Didactiic's math proficiency toolkit - achieving automaticity - Didactiic

Didactiic's math proficiency toolkit - achieving automaticity

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A clear win that parents obtain from inducing early literacy in their kids using the Didactiic platform is more free time during the elementary years as a result of their child's newly gained independence.  “Ahhhh!” look at my 5-year-old little girl reading the “Box Car Children” in the bathroom or “Ahhhh!” look at her independently solving those word math problems that I handed to her.  But once you use Didactiic to get your pre-k’er to read at the 1st or 2nd grade level the next step is get your child to master math at a level that is above their grade.

The stakes will be high for your children if they do not master the foundational skills in math as evidenced by the devastating recent results for fourth (and eighth) graders on the National Assessment of Education Progress (NAEP) test of math acumen.  In the first post-pandemic snapshot since the pandemic began, math scores declined in 41 states and only 36 percent of fourth graders were rated as proficient in math (a designation that students have demonstrated competency and are on track for future success).

But how does Didactiic help parents ensure that their kids are not only proficient, but able to perform above grade level?  Well there are two main components to numeracy: problem solving and automaticity.  We focus on the latter in this post and will return to the problem solving component in a subsequent article.

The parental search for after-school math enrichment options for their kids

For many parents the solution to poor math scores has been to turn to outside math options.  We have found that there are typically three reasons that parents do so:  1) Parental anxiety that one’s kids will fall behind 2) Parental ideas of what school-based math should look like (and a sense that an after school program will provide what is missing), and 3) Parental observations of their kids extraordinarily interest in math juxtaposed against a lack of the individualized attention needed to maintain that interest within the classroom environment.

Towards that end many parents choose a local Kumon to send their elementary-aged child to in order to gain access to three things: 1) a weekly, math-focused independent learning environment, 2) worksheets of increasing difficulty over time, and 3) a Kumon instructor who can help their child get "unstuck" by providing hints.  

However, Kumon is not about problem solving or critical thinking but rather about automaticity with basic arithmetic operations such as instantly knowing that “four sets of three oranges” equals to “twelve oranges”.  It is known that arithmetic fluency greatly expands a math learner's ability to tackle more complex problems as one’s working memory is not bogged down with trivial details such as “four, three, and multiply”.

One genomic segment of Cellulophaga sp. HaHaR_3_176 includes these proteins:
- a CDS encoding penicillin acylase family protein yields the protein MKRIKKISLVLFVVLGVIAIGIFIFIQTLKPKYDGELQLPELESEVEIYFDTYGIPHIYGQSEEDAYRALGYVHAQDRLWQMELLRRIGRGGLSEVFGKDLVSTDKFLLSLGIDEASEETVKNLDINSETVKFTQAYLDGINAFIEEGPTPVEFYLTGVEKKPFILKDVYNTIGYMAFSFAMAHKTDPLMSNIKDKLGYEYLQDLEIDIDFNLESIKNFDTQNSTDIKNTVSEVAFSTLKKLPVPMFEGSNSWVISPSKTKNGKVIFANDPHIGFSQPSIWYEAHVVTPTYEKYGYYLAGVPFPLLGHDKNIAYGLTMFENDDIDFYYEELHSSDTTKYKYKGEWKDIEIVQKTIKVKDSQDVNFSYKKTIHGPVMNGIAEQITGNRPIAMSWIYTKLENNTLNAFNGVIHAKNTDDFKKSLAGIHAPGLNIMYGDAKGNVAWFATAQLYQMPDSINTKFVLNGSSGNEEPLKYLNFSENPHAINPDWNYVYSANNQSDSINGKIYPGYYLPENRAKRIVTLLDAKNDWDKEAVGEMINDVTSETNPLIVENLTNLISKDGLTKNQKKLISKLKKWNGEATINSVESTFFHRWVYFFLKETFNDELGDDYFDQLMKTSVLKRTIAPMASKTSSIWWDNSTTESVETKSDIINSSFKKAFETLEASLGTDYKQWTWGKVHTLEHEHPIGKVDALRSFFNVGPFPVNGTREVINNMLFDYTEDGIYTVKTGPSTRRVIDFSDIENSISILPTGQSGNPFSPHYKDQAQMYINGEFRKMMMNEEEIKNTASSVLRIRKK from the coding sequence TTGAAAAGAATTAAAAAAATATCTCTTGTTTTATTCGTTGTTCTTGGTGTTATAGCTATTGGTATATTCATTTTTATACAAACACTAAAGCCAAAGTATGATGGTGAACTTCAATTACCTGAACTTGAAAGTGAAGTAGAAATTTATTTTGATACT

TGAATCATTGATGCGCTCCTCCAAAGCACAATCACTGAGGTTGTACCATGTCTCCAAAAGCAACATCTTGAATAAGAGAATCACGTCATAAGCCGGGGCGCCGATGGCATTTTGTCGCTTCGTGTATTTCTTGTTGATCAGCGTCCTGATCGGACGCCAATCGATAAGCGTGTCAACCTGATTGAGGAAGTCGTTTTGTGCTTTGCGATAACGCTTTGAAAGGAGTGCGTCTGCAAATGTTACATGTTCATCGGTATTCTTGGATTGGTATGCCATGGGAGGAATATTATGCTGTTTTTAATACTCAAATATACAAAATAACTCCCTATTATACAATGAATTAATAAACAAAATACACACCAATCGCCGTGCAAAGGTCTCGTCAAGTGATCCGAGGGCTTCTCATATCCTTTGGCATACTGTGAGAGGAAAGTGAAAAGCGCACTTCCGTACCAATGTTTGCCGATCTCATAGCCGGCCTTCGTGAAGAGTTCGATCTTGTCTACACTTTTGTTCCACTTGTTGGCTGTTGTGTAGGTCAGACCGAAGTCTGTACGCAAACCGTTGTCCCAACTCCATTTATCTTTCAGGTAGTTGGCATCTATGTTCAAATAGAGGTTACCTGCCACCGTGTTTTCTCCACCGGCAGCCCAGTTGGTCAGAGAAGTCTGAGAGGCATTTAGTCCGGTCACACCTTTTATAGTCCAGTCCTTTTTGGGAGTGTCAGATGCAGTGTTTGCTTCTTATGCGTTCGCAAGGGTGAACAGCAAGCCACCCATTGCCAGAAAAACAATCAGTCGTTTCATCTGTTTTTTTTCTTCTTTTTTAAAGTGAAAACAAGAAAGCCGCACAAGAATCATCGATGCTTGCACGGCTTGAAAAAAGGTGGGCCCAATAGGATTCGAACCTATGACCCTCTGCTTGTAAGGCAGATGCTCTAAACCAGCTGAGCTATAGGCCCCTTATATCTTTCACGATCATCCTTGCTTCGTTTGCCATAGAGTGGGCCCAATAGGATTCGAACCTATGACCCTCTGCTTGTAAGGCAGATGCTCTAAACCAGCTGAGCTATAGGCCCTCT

Over time many modern American educators have disdainfully called arithmetic fluency “rote memorization” rather than recognizing its importance in the early stages of one’s mathematical toolbox.

“It is profoundly erroneous truism that we should cultivate the habit of thinking of what we are doing.  The precise opposite is the case.  Civilization advances by extending the number of important operations which we can perform without thinking about them.”  — Alfred North Whitehead

An affordable approach to achieving automaticity in math 

Similar to Kumon, Didactiic has recommended materials that allow for 1) a weekly, math focused independent learning environment, 2) worksheets of increasing difficulty and 3) and an instructor who can help your child get unstuck with elementary math ... You!

However, unlike Kumon the costs to use the Didactiic platform are miniscule in comparison.  Kumon will likely cost at least $2000 to $2500 per year when you factor in registration, materials and other fees while Didactiic will cost you roughly 10% of that figure annually.

If you have been using Didactiic with the pre-k'er you have already successfully helped them achieve early literacy prior within an at-home learning environment -- why not take the next step and have your child achieve automaticity in math?

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